You’ll want this information so you can give it to the police and to your own insurance company. Both may need it when they investigate the accident.

If you can’t get this information from the driver yourself, hopefully they left it for you on a note attached to your windshield.

Look for witnesses

When you do this, don’t just look for people standing nearby. Ask people living in homes or working in businesses near the scene if they saw what happened, too. Security cameras in the area might be able to help as well.

If it’s a hit-and-run, finding witnesses or video footage is a must. It’s the only way you’ll be able to identify the driver.

Call the police

Getting the police involved after someone hits your parked car is a good idea for a few reasons:

  • They can question the other driver — if they stuck around — and any witnesses to the accident.
  • They also may know of security cameras near the scene that you could then use to make your case against the person who hit your car.
  • They will help you file a report about the crash, too.

That said, the police likely won’t come to the scene if no one was injured or if the damage is minimal. You should still call, though. Getting a police report is a vital step in getting reimbursed for damages to your parked car.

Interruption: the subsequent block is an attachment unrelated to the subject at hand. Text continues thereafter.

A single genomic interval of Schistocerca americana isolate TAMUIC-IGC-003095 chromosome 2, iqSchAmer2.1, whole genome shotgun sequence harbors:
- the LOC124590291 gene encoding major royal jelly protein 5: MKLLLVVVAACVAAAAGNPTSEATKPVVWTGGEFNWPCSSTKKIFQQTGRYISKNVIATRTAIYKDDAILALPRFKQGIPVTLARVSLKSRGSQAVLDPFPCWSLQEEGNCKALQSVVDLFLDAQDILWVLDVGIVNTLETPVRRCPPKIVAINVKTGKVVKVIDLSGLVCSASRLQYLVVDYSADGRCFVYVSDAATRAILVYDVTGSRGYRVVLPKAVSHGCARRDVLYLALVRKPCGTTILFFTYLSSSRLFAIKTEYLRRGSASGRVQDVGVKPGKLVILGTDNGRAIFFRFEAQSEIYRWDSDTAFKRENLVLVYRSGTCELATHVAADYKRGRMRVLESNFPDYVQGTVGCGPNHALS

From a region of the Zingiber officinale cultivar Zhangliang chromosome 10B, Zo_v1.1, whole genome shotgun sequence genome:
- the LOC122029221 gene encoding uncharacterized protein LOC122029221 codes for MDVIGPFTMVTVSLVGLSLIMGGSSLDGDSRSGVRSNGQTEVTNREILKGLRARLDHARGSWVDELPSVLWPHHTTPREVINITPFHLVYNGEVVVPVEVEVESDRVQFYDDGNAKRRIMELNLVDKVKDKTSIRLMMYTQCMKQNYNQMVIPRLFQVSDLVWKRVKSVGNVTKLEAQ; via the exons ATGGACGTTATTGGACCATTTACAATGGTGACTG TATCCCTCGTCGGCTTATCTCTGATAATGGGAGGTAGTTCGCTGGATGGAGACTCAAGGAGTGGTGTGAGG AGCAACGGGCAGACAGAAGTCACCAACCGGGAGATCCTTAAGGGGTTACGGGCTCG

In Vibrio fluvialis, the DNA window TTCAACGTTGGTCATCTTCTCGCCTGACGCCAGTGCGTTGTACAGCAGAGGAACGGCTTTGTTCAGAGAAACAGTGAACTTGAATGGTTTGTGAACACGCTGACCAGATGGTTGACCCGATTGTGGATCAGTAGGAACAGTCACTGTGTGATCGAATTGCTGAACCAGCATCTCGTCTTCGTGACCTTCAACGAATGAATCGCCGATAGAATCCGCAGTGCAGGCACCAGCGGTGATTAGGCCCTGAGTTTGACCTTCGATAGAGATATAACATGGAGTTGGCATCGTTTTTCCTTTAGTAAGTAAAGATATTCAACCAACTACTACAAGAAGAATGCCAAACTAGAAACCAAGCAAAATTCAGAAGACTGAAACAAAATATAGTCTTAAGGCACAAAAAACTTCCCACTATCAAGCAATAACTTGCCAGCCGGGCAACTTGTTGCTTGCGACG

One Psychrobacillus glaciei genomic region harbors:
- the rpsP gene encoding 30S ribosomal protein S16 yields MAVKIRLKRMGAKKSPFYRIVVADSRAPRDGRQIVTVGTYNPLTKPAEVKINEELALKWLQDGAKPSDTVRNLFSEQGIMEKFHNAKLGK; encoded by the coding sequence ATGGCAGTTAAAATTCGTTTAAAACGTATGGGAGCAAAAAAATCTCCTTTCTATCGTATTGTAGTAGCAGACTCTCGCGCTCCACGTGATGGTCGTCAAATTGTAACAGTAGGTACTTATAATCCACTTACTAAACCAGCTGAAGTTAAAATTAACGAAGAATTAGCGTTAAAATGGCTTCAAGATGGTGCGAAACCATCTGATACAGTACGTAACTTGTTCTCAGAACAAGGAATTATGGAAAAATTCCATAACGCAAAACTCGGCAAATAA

Write down the time and location of the accident

Two of the most important details of any car accident are where and when it happened. Make note of that information as soon as possible so it doesn’t slip your mind later.

Photograph your car and the accident scene

Take zoomed-out photos that show where the accident happened, as well as close-up photos that show the damage to your car. Take these photos from different angles, too. Also, photograph the other car, if the driver stayed put.

Contact your insurer

And if you have the other driver’s insurance information, call their provider, too.

Their liability coverage should pay for the damage to your vehicle. If it doesn’t, or if the person who hit your parked car drove off without leaving a note, your own collision or uninsured motorist coverage will pay for the damage.

If you end up needing to rely on your own coverage, think twice before filing a claim. It’s often a good idea to pay for minor car accidents out of your own pocket. There’s a good chance that will cost you less in the long run, since filing a claim usually leads to increased insurance rates.

How do I file a claim if someone hits my parked car?